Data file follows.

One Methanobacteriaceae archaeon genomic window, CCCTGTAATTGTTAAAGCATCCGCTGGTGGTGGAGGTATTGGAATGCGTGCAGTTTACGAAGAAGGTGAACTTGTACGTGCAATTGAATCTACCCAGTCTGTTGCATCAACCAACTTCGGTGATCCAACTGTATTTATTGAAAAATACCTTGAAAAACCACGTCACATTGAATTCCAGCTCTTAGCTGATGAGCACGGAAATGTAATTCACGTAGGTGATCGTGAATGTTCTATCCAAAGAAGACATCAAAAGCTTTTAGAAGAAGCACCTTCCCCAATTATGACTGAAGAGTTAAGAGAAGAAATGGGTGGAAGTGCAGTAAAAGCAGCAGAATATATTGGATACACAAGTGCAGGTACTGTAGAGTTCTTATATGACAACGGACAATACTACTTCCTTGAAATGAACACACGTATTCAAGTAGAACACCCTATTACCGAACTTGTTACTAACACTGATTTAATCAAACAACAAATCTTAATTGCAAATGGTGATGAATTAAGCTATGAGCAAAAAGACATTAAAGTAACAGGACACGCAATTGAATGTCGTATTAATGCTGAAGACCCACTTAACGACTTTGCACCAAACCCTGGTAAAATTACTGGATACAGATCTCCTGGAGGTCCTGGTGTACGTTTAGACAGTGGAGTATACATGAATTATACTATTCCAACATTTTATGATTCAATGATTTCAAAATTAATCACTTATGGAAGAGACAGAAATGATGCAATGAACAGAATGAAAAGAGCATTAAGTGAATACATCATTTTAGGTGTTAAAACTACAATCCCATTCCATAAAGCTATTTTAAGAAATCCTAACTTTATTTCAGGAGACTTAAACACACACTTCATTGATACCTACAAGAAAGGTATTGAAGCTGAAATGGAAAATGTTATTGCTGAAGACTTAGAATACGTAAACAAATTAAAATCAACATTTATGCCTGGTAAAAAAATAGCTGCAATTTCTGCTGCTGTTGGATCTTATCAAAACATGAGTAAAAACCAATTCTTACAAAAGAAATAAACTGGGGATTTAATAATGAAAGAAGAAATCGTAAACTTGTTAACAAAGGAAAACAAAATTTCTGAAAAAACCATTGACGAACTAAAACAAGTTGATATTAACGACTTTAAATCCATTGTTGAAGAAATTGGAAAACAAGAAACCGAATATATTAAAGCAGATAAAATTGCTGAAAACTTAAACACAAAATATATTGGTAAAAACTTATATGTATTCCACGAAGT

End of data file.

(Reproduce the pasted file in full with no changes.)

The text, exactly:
One Methanobacteriaceae archaeon genomic window, CCCTGTAATTGTTAAAGCATCCGCTGGTGGTGGAGGTATTGGAATGCGTGCAGTTTACGAAGAAGGTGAACTTGTACGTGCAATTGAATCTACCCAGTCTGTTGCATCAACCAACTTCGGTGATCCAACTGTATTTATTGAAAAATACCTTGAAAAACCACGTCACATTGAATTCCAGCTCTTAGCTGATGAGCACGGAAATGTAATTCACGTAGGTGATCGTGAATGTTCTATCCAAAGAAGACATCAAAAGCTTTTAGAAGAAGCACCTTCCCCAATTATGACTGAAGAGTTAAGAGAAGAAATGGGTGGAAGTGCAGTAAAAGCAGCAGAATATATTGGATACACAAGTGCAGGTACTGTAGAGTTCTTATATGACAACGGACAATACTACTTCCTTGAAATGAACACACGTATTCAAGTAGAACACCCTATTACCGAACTTGTTACTAACACTGATTTAATCAAACAACAAATCTTAATTGCAAATGGTGATGAATTAAGCTATGAGCAAAAAGACATTAAAGTAACAGGACACGCAATTGAATGTCGTATTAATGCTGAAGACCCACTTAACGACTTTGCACCAAACCCTGGTAAAATTACTGGATACAGATCTCCTGGAGGTCCTGGTGTACGTTTAGACAGTGGAGTATACATGAATTATACTATTCCAACATTTTATGATTCAATGATTTCAAAATTAATCACTTATGGAAGAGACAGAAATGATGCAATGAACAGAATGAAAAGAGCATTAAGTGAATACATCATTTTAGGTGTTAAAACTACAATCCCATTCCATAAAGCTATTTTAAGAAATCCTAACTTTATTTCAGGAGACTTAAACACACACTTCATTGATACCTACAAGAAAGGTATTGAAGCTGAAATGGAAAATGTTATTGCTGAAGACTTAGAATACGTAAACAAATTAAAATCAACATTTATGCCTGGTAAAAAAATAGCTGCAATTTCTGCTGCTGTTGGATCTTATCAAAACATGAGTAAAAACCAATTCTTACAAAAGAAATAAACTGGGGATTTAATAATGAAAGAAGAAATCGTAAACTTGTTAACAAAGGAAAACAAAATTTCTGAAAAAACCATTGACGAACTAAAACAAGTTGATATTAACGACTTTAAATCCATTGTTGAAGAAATTGGAAAACAAGAAACCGAATATATTAAAGCAGATAAAATTGCTGAAAACTTAAACACAAAATATATTGGTAAAAACTTATATGTATTCCACGAAGT